The opening shot of The Prestige shows a bunch of top hats lying on the ground, in the middle of a cold, woody forest. The shot plays for 15 seconds and disappears. It isn't until much later that the significance of those hats is revealed, and the first time you're watching the film, it's unlikely you instantly connect then that what you just saw was also the very first image of the film – and for good reason.
To enjoy such mastery, a Christopher Nolan film must be watched again and again. (And again.)
Dunkirk, admittedly, is no different. Which means that it'll be a while before we collectively grasp the various primal levels at which the film works. The sensory experience of Dunkirk — with its mind-opening IMAX shots and immersive sound design — is only the packaging. War has never felt this close to you on the big screen before, and with Nolan continuing to bend cinema-time at will, Dunkirk, like every Nolan film yet, will only age with actual time. ("If there is such a thing," a Nolan fan might ponder.)
For a filmmaker known more for technical precision and narrative wizardry, it is often astounding how Chris Nolan gently injects layers such as complex emotions and literary nuance into the craft on display, and this is only apparent as every piece in the jigsaw puzzle falls into place, one viewing at a time.
Because that's the thing about Christopher Nolan's cinema – you have to engage with it. You have to debate with it, question it and seek answers within the film itself. Then again, some of those questions may have no answers; and the true experience of watching a Nolan film is to make peace with the answers you eventually get, and the answers that you never will.
This act, of questioning what you see and hear, and engaging with that which you don't fully understand or agree with, was what once described what an 'intellectual' was. Unfortunately, the world has lost that word today, as it found itself corrupted into something grotesque, a word that's often thrown around as slur.
Yet, Nolan helps us reclaim that word and put it back into good use, simply by giving us Dunkirk now.
At a time when the world seems to be hurtling towards war, Nolan puts us in the middle of it. With uncomfortable silences, all-engulfing visual imagery and a breathless pace topped with the Nolan-linear narrative (if you will), he shows us that when you're in the middle of war, an individual's actions cannot be judged one way or the other, because the war itself — a product of an egotistical collective cloaked as nationalism — is a colossal exercise in the ruin of the individual.
As we move between the three separate fronts where the battles in Dunkirk ensue — the land, signifying defeat, despair and death; the air, signifying freedom and victory; and the sea, depicting the bridge between defeat and victory — we catch a glimpse of what war truly means, and why we must avoid it at all costs.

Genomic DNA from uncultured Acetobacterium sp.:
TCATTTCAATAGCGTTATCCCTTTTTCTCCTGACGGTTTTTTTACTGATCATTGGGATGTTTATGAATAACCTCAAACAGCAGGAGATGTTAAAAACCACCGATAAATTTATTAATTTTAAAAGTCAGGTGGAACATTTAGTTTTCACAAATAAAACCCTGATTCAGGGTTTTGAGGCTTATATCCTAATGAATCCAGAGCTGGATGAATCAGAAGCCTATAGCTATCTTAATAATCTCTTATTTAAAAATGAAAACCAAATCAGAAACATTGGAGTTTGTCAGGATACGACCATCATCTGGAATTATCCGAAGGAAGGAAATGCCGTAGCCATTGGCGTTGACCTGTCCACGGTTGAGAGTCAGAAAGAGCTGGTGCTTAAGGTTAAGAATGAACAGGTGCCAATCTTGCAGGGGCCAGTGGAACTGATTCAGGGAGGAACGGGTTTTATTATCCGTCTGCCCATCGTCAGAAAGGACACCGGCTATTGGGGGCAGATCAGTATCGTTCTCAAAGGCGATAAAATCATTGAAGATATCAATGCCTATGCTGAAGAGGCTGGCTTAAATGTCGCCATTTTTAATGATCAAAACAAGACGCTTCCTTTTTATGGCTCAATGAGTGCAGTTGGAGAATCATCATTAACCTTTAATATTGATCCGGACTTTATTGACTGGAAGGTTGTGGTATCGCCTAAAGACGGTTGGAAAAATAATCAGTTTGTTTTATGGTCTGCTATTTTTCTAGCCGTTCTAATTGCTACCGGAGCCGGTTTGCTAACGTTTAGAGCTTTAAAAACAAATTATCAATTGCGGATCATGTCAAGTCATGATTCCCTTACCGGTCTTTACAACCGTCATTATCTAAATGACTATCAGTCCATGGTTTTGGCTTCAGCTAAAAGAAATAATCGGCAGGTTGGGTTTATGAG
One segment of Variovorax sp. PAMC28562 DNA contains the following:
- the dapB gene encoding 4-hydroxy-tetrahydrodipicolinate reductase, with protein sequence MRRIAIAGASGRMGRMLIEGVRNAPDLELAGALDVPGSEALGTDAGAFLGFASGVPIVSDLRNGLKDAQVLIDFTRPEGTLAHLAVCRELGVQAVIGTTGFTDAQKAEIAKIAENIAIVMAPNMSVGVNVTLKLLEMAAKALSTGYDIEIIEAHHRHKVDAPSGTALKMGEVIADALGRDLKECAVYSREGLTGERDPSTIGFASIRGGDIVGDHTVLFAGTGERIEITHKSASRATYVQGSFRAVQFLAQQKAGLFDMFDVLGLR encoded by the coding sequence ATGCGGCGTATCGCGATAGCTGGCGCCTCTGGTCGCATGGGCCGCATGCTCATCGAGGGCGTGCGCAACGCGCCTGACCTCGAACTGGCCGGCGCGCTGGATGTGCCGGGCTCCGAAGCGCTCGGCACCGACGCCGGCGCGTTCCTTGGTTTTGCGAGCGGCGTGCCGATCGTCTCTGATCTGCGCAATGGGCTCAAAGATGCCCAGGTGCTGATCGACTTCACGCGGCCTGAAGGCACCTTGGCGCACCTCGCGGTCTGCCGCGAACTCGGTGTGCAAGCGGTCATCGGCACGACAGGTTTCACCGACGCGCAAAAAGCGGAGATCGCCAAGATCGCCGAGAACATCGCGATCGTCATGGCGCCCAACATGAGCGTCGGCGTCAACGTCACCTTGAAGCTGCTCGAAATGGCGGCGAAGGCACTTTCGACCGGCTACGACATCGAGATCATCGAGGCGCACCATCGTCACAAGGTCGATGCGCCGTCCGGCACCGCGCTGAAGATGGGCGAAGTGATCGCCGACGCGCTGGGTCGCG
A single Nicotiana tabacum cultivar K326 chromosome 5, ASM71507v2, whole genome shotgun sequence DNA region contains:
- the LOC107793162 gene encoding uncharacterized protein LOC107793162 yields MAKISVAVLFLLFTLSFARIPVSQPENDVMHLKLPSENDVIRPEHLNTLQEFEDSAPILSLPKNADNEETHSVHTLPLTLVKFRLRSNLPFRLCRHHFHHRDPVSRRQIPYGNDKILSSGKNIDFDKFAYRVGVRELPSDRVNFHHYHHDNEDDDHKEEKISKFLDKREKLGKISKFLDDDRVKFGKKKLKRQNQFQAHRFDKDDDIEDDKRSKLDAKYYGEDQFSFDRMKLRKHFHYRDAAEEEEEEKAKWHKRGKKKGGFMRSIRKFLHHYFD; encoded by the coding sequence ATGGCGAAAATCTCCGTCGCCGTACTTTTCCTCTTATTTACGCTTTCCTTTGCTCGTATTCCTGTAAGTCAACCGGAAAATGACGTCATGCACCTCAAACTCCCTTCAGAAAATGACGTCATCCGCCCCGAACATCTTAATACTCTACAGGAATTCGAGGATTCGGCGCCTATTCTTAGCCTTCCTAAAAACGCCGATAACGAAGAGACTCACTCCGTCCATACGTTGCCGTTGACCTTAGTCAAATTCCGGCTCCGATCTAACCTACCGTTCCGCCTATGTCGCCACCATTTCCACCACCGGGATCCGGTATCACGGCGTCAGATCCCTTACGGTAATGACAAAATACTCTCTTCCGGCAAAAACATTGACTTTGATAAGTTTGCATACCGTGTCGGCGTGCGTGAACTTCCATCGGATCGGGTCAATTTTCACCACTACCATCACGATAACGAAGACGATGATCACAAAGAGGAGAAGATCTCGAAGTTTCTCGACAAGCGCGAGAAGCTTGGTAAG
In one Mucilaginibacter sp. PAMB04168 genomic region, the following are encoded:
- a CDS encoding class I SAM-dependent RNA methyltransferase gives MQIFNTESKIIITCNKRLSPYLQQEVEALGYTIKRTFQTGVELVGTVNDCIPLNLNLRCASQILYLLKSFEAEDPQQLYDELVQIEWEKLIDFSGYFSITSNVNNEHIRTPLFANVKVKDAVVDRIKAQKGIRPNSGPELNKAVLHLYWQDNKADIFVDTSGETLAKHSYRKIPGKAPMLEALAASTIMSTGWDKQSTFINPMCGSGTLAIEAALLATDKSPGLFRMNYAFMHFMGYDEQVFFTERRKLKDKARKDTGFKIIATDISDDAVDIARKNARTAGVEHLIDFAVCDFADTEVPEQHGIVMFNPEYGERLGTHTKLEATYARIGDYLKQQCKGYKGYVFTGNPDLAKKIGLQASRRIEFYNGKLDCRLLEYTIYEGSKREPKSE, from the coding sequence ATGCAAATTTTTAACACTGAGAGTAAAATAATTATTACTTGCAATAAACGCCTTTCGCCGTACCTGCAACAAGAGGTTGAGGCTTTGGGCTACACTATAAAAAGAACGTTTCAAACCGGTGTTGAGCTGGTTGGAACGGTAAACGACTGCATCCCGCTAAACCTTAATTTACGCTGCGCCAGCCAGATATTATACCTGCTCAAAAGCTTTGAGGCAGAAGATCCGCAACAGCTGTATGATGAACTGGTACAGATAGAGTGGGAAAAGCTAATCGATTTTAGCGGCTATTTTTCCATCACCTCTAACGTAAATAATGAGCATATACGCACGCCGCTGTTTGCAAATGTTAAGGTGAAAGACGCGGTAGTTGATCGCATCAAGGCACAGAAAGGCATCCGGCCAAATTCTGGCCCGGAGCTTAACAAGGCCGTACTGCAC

There are delicate moral issues at play in the film, and we watch mesmerised in silence, as the war turns soldiers into deserters, pits one man against the other even though everyone's on the same side. Without showing us a single face or person from the 'enemy side', Nolan deconstructs war with his mastery, showing us that the greatest enemy is war itself.
Then again, there are questions that you would still want to ask of the film.
Why, for instance, does this film ultimately fall back on the same glorification of the Allied powers – particularly Great Britain in this film – that we've seen all these years, despite the fact that British imperialism has had a large hand to play in the civil strife that we see across the most conflicted areas on the planet?
Is this, at its core, merely white privilege manifesting itself into yet another war film, no matter how unique an experience it is? Or does Nolan have a subtle statement hidden somewhere deeper in his narrative, where he balances out this visible glorification in his own way?
Memento, which first brought Nolan's now-trademark non-linearity into cult consciousness, was a film that posed a fundamental question to the viewer in me.
Was its non-linearity a mere gimmick, and the only reason the film was such a gripping, jaw-dropping watch? Does the writing of the film actually back the suspense created by that unique, still-unparalleled cinematic narrative?
To seek these answers many years ago, the student of cinema in me put the film on an edit timeline, as I made the film linear myself. And then, I watched the linear version of Memento, and I got my answer.
Every Nolan film has the ability to spawn such engagement, such an urge for answers; and with Dunkirk, we have a film that could, with repeated viewings, help us make sense of this grotesque world we live in, where even in times of peace, the citizenry is at war with each other on the basis of ideology and imaginary divides we create among ourselves.
With Dunkirk, we finally have a magnum opus from Nolan that's set in a real, identifiable world; and it raises questions about the worst side of humankind – war.
Ironically (and hence, unfortunately) war also gives individuals the greatest opportunity to show what it truly means, to be human.
Published Date: Jul 21, 2017 10:49 am | Updated Date: Jul 21, 2017 10:49 am